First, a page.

Readers respond to 'An End to Poverty'
We asked for your feedback on a vision to end poverty for the last billion poor.
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Market forces are not perfect, but experience teaches that they are the surest way to improve living standards. When our presidential candidates debate trade policy, they need to remember that what we do at home affects hundreds of millions of less fortunate people living elsewhere.Skip to next paragraph
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Gary Clyde Hufbauer
Senior fellow, Peterson Institute for International Economics
One aspect that deserves more attention is the connection between hunger and poverty. Simply put, without adequate nourishment, people become too sick and too weak to work. We know what children need to have a shot at making it to their fifth birthday. It's inexpensive, and the products are available.
Executive director, Action Against Hunger USA
Vulnerable communities are powerful agents for reshaping society and triggering sustainable development when mobilized from within. We can provide the resources, but we must trust the communities themselves to draw the blueprint.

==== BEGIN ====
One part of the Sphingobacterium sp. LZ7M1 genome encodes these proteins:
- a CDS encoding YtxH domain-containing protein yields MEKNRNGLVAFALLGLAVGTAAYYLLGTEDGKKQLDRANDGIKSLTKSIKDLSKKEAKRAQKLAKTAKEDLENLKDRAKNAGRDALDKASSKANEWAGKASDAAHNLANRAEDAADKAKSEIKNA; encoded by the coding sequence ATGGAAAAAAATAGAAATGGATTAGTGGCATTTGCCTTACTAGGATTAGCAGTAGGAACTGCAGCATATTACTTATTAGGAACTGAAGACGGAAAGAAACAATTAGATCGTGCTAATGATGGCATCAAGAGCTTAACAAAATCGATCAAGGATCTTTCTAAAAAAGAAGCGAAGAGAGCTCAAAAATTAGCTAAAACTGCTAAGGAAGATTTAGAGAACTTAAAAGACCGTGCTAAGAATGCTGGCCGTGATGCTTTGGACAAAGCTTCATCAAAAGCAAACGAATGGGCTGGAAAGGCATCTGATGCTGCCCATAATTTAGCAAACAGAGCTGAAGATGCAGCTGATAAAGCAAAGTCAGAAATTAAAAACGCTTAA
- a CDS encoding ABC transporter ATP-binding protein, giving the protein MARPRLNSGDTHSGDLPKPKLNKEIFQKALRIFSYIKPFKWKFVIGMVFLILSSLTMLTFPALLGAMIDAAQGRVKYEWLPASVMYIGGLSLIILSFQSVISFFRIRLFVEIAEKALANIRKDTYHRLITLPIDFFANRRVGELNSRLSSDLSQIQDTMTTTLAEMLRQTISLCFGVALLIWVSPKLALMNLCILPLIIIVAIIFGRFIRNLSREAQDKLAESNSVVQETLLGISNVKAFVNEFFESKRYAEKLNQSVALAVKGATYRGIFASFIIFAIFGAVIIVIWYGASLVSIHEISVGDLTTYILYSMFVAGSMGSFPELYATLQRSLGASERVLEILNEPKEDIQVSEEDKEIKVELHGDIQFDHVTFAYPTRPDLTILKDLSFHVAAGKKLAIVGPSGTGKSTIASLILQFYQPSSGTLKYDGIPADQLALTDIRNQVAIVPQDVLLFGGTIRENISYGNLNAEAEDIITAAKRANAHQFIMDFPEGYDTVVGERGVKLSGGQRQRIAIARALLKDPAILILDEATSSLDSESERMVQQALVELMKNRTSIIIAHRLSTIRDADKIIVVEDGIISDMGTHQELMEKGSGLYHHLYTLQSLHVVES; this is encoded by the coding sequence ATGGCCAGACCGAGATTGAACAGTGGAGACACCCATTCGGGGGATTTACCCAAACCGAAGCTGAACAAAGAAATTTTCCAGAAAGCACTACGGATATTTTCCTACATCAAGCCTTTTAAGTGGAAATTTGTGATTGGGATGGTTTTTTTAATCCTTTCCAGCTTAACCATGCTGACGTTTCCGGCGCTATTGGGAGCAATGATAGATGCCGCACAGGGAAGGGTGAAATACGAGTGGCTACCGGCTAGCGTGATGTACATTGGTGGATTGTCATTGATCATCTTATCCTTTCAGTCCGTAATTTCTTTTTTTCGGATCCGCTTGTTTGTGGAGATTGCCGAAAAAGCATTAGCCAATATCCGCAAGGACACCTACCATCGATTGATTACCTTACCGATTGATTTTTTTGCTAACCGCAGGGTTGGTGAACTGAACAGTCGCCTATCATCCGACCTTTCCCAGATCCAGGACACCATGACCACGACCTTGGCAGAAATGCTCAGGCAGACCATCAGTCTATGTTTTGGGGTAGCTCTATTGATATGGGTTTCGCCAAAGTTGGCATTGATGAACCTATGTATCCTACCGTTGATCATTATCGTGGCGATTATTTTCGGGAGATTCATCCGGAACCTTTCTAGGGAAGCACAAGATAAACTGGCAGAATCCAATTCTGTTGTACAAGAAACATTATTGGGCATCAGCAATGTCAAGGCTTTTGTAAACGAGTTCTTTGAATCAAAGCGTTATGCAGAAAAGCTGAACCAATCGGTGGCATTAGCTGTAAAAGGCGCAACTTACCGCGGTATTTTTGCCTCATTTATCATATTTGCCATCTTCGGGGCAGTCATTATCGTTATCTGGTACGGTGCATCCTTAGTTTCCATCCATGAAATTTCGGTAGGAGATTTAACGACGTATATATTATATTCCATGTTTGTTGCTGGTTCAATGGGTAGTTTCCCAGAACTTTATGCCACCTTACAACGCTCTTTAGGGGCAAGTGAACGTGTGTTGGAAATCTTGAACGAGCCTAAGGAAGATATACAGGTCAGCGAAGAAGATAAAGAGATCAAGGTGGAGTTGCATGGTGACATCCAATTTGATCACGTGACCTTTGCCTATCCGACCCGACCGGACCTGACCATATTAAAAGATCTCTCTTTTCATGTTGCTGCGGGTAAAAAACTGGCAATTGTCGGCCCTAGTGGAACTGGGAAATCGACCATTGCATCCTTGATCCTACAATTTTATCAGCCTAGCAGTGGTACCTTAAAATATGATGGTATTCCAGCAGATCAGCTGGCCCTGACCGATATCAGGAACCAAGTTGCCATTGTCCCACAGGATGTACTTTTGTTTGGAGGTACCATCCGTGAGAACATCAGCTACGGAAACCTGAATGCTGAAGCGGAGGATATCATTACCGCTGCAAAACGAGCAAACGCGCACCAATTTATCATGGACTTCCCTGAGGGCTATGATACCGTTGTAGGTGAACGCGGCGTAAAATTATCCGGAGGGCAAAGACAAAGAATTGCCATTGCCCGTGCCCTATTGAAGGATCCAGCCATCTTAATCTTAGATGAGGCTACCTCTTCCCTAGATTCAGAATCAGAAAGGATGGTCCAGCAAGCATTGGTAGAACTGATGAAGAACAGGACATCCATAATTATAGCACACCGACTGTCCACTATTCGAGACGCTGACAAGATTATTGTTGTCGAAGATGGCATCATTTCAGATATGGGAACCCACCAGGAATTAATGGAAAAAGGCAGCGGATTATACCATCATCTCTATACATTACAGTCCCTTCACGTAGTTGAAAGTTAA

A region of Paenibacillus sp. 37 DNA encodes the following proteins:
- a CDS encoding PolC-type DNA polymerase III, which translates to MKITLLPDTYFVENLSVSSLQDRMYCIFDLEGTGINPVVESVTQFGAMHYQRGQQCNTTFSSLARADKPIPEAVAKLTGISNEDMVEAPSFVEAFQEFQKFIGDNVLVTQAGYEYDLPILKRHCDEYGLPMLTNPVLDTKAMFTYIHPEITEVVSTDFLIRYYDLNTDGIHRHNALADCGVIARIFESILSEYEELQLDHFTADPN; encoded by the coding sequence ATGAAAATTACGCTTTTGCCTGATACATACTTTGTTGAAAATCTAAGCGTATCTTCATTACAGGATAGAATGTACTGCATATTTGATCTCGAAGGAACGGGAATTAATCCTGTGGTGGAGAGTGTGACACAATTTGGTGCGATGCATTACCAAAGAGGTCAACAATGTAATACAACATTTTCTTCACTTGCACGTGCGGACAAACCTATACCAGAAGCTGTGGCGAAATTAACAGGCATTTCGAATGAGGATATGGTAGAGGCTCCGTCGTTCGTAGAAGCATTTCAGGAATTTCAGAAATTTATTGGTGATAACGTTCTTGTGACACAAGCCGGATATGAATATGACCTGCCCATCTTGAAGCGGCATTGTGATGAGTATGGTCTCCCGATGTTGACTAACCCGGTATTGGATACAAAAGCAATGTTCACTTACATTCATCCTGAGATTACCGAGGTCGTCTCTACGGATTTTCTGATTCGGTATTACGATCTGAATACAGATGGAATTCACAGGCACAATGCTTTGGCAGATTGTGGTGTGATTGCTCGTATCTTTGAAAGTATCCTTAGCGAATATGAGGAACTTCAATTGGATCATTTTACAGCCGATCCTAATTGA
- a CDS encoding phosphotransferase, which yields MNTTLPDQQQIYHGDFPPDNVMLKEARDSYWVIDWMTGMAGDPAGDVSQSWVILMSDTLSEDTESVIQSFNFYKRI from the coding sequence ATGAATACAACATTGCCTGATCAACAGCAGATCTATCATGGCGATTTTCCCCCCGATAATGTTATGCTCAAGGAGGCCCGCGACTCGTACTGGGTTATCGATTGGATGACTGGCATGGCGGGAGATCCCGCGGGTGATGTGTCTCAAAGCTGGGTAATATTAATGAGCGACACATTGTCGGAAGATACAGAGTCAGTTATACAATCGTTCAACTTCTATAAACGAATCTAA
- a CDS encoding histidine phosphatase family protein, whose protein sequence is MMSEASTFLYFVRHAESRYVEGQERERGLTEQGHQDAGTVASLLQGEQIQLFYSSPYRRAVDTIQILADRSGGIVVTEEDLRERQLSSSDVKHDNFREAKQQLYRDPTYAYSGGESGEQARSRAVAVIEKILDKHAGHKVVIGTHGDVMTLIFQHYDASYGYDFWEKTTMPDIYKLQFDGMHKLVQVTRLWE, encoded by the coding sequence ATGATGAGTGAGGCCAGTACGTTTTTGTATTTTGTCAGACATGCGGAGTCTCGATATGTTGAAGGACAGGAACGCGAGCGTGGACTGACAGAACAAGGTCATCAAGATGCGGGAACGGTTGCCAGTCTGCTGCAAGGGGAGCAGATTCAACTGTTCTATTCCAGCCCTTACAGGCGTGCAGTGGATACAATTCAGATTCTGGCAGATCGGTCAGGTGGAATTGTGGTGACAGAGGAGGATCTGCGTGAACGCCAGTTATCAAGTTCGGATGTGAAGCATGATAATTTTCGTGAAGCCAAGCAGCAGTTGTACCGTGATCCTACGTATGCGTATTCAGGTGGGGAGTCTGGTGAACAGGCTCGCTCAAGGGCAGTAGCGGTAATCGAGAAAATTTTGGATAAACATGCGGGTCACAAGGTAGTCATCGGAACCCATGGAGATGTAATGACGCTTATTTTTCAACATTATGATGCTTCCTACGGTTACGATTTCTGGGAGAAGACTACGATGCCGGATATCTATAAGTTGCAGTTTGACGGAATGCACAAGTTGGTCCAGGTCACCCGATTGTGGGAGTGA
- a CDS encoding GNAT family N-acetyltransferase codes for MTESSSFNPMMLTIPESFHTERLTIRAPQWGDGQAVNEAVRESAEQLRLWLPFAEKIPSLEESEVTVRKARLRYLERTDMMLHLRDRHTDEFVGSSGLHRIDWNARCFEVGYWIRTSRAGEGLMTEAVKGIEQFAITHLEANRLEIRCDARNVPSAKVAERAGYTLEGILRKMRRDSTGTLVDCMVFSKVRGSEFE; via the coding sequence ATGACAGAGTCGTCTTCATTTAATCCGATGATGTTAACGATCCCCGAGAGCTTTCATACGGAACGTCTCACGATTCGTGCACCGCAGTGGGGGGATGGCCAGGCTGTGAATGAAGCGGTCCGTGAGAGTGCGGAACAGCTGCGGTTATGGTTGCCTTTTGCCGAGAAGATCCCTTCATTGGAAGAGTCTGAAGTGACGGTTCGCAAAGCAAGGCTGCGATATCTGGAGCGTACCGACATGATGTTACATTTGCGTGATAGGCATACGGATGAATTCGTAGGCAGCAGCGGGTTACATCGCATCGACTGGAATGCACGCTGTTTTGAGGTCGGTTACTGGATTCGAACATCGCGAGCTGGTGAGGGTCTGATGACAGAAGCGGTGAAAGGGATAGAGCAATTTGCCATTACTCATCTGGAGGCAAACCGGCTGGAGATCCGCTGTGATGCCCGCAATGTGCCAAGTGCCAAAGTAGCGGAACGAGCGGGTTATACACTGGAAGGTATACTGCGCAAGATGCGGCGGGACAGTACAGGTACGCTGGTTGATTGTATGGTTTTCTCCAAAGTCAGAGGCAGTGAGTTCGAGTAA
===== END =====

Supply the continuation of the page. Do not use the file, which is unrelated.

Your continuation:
Ruth W. Messinger
President, American Jewish World Service
Climate change has the potential to massively increase global poverty and inequality, punishing first and most severely the people least responsible for greenhouse-gas emissions. Up to 250 million Africans could face severe water shortages by 2020. Building resilience and promoting adaptive strategies must be a critical component of a global solution to climate change, as well as integrated in our actions to fight global poverty.
Raymond C. Offenheiser
President, Oxfam America
Poverty will not end until and unless the girls and women of the developing world are empowered. We have no chance at ending poverty when half of the population that does the vast majority of the work continues to be marginalized, oppressed, and unsupported.
President & CEO, The Hunger Project
Nearly 20 years ago, I started to sponsor a 3-year-old-child, Wilson, in Guatemala. I chose educational help, rather than direct handouts, thinking it would lead to employment. Wilson graduated with a teaching certificate but there were not enough jobs. He is now helping his father sell vegetables in local markets, precisely what he would have done without his education. I then realized the need for well-intended efforts like mine to be coupled with a larger-scale effort to improve the local economy and create jobs.
Black Diamond, Wash.
While I do not agree with China on most basic human rights issues, its mandate on only one child per couple is an environmental and economic necessity. In Africa, South America and the Middle East, large families seem to be encouraged by a mixture of history and religion. That norm needs to be challenged and broken. Without addressing this aspect of the causes of poverty, all other proposals will go nowhere.